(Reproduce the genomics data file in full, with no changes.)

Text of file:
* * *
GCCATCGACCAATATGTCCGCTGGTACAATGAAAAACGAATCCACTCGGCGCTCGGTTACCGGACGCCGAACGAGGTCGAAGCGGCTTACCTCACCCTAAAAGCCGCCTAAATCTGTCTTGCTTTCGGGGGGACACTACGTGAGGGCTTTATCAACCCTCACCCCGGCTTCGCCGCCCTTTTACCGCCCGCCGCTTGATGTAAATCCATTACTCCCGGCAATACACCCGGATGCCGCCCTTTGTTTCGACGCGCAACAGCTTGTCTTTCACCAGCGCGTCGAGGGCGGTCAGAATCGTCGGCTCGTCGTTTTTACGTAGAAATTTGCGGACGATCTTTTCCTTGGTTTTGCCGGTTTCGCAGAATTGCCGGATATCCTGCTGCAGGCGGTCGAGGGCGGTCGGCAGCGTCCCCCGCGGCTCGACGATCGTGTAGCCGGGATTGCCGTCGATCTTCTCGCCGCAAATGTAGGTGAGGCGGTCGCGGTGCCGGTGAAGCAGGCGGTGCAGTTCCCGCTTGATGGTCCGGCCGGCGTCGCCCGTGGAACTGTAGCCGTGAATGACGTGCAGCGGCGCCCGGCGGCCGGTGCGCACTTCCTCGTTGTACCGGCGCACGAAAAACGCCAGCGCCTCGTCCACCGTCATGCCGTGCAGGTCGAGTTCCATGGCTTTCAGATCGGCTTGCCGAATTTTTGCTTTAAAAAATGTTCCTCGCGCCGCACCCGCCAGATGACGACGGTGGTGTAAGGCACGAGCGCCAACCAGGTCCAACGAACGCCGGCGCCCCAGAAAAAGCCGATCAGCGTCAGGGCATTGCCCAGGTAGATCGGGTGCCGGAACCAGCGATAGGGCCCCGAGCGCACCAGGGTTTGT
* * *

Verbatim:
GCCATCGACCAATATGTCCGCTGGTACAATGAAAAACGAATCCACTCGGCGCTCGGTTACCGGACGCCGAACGAGGTCGAAGCGGCTTACCTCACCCTAAAAGCCGCCTAAATCTGTCTTGCTTTCGGGGGGACACTACGTGAGGGCTTTATCAACCCTCACCCCGGCTTCGCCGCCCTTTTACCGCCCGCCGCTTGATGTAAATCCATTACTCCCGGCAATACACCCGGATGCCGCCCTTTGTTTCGACGCGCAACAGCTTGTCTTTCACCAGCGCGTCGAGGGCGGTCAGAATCGTCGGCTCGTCGTTTTTACGTAGAAATTTGCGGACGATCTTTTCCTTGGTTTTGCCGGTTTCGCAGAATTGCCGGATATCCTGCTGCAGGCGGTCGAGGGCGGTCGGCAGCGTCCCCCGCGGCTCGACGATCGTGTAGCCGGGATTGCCGTCGATCTTCTCGCCGCAAATGTAGGTGAGGCGGTCGCGGTGCCGGTGAAGCAGGCGGTGCAGTTCCCGCTTGATGGTCCGGCCGGCGTCGCCCGTGGAACTGTAGCCGTGAATGACGTGCAGCGGCGCCCGGCGGCCGGTGCGCACTTCCTCGTTGTACCGGCGCACGAAAAACGCCAGCGCCTCGTCCACCGTCATGCCGTGCAGGTCGAGTTCCATGGCTTTCAGATCGGCTTGCCGAATTTTTGCTTTAAAAAATGTTCCTCGCGCCGCACCCGCCAGATGACGACGGTGGTGTAAGGCACGAGCGCCAACCAGGTCCAACGAACGCCGGCGCCCCAGAAAAAGCCGATCAGCGTCAGGGCATTGCCCAGGTAGATCGGGTGCCGGAACCAGCGATAGGGCCCCGAGCGCACCAGGGTTTGT